- Roman Catholic Church. a member of a branch of the Cistercian order, observing the austere reformed rule established at La Trappe in 1664.
- of or relating to the Trappists.
Origin of Trappist
Dictionary.com Unabridged Based on the Random House Unabridged Dictionary, © Random House, Inc. 2018
Examples from the Web for trappists
Dost thou then hold with the Trappists that meat is an evil?Dreamers of the Ghetto
Trappists bowed respectfully as they entered the court yard.En Route
J.-K. (Joris-Karl) Huysmans
"I wonder how Trappists enjoy their meals," I finally remarked.A Top-Floor Idyl
George van Schaick
The Trappists have a book of gestures, and are often allowed to converse by signs.The Garden Of Allah
How I should like him to lay his next scene in a community of Trappists!
- a member of a branch of the Cistercian order of Christian monks, the Reformed Cistercians of the Strict Observance which originated at La Trappe in France in 1664. They are noted for their rule of silence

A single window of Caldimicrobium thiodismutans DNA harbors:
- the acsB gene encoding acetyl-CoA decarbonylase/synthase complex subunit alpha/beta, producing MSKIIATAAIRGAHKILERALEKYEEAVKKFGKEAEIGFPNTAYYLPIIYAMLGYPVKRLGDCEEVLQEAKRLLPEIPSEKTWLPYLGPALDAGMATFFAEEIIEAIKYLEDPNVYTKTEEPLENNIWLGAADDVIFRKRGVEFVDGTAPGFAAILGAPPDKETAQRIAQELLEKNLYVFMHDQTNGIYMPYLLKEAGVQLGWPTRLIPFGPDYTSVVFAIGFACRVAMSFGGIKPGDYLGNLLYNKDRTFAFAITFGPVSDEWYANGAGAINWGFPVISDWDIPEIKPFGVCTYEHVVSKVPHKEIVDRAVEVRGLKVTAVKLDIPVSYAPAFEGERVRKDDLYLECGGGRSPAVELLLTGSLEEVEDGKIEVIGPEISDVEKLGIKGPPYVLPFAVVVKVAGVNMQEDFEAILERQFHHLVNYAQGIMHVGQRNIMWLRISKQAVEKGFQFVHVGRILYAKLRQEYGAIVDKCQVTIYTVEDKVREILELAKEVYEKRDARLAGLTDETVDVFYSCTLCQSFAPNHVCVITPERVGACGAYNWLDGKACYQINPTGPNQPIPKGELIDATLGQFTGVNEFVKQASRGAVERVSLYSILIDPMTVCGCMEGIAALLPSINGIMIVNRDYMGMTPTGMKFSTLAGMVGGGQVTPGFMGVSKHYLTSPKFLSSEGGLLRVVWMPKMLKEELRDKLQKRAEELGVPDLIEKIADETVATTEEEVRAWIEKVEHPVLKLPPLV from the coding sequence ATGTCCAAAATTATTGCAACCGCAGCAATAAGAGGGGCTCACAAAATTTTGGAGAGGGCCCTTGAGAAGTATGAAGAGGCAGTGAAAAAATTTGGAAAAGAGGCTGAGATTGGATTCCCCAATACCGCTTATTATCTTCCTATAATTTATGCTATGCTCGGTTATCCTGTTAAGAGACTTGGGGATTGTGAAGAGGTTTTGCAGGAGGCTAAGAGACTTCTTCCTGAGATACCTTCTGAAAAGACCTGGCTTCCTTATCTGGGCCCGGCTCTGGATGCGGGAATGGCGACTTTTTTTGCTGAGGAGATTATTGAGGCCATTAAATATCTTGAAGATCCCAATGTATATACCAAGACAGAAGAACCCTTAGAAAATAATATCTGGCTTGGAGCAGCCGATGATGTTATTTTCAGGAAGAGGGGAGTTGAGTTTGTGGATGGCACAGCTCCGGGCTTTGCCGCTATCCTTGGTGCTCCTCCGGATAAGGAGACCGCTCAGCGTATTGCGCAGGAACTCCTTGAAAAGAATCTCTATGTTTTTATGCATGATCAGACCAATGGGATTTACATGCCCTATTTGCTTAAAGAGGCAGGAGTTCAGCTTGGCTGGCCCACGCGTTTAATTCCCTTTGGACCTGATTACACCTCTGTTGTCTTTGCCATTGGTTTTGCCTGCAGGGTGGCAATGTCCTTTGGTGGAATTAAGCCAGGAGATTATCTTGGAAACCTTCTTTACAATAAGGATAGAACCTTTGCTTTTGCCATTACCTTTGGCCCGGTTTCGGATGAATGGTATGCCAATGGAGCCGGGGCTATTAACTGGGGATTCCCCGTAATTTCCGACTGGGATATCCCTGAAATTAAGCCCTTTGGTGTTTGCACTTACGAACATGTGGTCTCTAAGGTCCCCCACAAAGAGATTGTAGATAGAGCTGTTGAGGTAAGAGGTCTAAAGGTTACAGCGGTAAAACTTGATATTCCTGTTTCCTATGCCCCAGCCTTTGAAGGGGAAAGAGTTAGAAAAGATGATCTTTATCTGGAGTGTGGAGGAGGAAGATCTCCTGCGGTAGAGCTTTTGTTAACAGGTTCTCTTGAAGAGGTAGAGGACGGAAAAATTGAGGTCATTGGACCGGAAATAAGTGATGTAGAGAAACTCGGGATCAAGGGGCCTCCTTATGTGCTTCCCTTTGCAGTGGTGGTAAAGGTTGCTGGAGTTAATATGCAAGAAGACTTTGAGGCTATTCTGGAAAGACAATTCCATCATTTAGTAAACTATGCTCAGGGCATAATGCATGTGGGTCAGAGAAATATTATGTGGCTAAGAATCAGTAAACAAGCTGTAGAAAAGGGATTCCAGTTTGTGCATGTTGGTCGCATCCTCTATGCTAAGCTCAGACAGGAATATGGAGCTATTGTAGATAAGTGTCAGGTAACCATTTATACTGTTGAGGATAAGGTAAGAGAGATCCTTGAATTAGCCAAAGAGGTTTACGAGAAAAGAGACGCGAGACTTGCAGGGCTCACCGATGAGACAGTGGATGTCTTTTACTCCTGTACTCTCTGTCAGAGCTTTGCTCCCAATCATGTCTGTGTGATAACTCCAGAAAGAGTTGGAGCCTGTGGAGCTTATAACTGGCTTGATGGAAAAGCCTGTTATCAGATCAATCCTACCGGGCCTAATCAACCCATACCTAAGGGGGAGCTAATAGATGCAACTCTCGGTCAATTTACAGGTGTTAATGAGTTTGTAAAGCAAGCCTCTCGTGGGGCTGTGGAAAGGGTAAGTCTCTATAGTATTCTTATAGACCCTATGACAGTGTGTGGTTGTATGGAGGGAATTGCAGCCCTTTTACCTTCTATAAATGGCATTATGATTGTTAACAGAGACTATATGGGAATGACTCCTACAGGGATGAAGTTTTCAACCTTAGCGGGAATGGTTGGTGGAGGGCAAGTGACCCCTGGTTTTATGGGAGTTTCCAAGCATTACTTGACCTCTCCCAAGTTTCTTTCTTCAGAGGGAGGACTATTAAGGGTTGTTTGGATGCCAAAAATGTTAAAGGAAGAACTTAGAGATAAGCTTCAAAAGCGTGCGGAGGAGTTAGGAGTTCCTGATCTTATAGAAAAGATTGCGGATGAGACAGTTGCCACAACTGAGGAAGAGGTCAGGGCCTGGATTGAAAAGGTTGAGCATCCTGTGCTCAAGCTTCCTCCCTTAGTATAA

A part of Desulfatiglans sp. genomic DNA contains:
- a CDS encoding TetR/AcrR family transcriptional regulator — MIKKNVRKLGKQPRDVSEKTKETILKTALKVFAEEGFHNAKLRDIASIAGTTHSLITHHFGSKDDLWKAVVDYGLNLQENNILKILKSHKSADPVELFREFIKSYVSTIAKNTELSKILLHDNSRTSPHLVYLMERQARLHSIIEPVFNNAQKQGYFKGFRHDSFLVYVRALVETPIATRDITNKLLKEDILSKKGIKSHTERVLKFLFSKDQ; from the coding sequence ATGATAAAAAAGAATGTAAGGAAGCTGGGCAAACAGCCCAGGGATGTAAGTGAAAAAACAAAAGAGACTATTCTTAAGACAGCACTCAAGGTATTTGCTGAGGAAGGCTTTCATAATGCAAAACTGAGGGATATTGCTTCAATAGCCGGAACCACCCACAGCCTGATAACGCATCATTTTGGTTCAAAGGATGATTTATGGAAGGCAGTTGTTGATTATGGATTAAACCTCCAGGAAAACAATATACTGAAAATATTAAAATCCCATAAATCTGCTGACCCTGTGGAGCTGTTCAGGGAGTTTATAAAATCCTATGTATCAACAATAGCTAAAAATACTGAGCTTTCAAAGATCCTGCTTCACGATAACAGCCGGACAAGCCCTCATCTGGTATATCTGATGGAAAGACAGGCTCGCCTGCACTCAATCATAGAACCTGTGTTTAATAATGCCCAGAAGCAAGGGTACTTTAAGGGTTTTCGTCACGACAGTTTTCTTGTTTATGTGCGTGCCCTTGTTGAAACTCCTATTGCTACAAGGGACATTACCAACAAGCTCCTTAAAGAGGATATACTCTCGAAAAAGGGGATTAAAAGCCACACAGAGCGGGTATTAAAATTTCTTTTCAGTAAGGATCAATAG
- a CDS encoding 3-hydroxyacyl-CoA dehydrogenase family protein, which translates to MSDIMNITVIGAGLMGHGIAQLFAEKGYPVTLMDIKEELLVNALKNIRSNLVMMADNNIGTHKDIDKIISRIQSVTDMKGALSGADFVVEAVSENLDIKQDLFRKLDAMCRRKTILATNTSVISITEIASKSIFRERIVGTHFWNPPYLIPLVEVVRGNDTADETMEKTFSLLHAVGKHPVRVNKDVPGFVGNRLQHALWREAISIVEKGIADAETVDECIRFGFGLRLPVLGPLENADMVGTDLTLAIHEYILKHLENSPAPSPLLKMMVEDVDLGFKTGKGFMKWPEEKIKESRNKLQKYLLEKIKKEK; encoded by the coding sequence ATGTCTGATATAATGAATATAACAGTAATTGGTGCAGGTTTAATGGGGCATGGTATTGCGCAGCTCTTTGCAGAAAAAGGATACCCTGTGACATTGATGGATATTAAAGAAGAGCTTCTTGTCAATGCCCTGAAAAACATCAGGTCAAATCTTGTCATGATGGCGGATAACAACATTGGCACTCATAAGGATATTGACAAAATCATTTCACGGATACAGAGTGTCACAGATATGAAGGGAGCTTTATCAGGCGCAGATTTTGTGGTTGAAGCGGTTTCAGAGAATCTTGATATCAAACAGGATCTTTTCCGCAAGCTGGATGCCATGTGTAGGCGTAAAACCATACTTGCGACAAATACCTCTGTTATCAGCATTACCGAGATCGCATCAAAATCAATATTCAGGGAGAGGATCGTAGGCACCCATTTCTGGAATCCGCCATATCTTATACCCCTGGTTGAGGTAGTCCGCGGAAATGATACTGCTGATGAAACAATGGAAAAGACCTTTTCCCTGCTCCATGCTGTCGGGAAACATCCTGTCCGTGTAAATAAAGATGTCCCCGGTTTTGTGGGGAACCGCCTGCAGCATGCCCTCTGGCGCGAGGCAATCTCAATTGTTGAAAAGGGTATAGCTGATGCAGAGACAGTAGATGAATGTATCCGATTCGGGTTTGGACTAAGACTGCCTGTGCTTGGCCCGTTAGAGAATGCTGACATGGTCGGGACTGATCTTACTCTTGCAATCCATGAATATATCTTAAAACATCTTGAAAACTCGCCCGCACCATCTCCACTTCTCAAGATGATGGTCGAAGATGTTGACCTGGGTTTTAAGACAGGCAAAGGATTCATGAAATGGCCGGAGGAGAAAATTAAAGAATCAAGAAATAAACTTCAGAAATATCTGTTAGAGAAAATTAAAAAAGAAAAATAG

- (as modifier)a Trappist monk
Collins English Dictionary - Complete & Unabridged 2012 Digital Edition © William Collins Sons & Co. Ltd. 1979, 1986 © HarperCollins Publishers 1998, 2000, 2003, 2005, 2006, 2007, 2009, 2012
Word Origin and History for trappists
1814, from French trappiste, Cistercian monk of reformed order established 1664 by abbot De Rancé of La Trappe in Normandy.
Online Etymology Dictionary, © 2010 Douglas Harper
Until recent years, Trappists took a vow of silence, under which they were rarely allowed to speak to one another. They were allowed to speak only during worship, to their superiors, and to guests at their monasteries.
The New Dictionary of Cultural Literacy, Third Edition Copyright © 2005 by Houghton Mifflin Harcourt Publishing Company. Published by Houghton Mifflin Harcourt Publishing Company. All rights reserved.